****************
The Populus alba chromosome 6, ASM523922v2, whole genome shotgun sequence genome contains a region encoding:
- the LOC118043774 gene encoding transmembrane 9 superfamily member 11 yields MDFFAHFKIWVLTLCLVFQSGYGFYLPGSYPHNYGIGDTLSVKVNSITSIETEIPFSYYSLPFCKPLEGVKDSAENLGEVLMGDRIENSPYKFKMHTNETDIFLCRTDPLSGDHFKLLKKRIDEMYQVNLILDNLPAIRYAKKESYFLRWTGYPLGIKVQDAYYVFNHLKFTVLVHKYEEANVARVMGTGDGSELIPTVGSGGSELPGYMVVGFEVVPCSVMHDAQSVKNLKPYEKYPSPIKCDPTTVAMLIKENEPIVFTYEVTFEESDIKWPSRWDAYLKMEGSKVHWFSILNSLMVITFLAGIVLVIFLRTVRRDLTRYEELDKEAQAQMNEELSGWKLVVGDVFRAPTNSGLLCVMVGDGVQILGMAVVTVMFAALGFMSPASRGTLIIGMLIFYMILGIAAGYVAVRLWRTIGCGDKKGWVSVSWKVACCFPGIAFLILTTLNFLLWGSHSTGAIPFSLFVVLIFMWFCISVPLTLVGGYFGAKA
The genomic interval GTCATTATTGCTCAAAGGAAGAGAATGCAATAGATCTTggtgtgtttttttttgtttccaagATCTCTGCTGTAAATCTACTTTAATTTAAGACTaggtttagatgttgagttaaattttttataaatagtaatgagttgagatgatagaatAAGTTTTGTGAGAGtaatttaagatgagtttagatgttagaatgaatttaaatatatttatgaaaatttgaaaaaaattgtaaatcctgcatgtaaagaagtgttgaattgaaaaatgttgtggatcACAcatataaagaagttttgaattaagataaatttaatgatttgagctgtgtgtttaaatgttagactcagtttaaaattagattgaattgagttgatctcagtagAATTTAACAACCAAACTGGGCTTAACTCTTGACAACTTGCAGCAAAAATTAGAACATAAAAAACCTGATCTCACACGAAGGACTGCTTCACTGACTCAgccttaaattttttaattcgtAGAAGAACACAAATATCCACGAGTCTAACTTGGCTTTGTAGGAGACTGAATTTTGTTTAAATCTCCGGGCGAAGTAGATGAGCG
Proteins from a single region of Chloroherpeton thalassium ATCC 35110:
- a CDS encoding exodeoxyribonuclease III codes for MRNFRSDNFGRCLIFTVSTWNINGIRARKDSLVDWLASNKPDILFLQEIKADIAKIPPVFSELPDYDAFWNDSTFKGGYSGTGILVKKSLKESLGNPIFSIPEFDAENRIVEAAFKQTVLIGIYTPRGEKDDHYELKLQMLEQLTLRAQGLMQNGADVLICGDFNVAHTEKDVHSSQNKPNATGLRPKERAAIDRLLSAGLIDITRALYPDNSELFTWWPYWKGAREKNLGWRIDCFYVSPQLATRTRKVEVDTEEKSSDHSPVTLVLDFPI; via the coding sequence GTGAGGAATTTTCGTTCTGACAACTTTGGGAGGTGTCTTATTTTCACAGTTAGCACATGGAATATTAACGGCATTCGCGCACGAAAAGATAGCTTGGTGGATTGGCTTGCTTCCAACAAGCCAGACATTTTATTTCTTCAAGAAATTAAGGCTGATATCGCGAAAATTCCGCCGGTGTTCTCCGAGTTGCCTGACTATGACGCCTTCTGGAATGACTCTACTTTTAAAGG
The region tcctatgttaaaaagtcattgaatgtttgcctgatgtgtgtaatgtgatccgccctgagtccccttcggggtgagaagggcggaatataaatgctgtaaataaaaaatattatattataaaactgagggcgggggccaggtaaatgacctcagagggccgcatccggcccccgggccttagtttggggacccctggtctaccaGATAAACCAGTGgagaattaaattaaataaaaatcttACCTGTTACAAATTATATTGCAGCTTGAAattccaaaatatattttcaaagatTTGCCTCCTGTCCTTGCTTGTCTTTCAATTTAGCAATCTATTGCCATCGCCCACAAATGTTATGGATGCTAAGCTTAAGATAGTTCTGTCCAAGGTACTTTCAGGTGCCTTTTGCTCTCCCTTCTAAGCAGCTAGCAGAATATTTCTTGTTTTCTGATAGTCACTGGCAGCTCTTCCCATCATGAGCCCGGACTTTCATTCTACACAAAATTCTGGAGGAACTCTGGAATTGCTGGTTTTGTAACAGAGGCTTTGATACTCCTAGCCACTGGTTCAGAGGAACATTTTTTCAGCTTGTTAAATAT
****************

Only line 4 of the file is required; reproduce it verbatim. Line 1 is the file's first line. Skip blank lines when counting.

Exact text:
Proteins from a single region of Chloroherpeton thalassium ATCC 35110: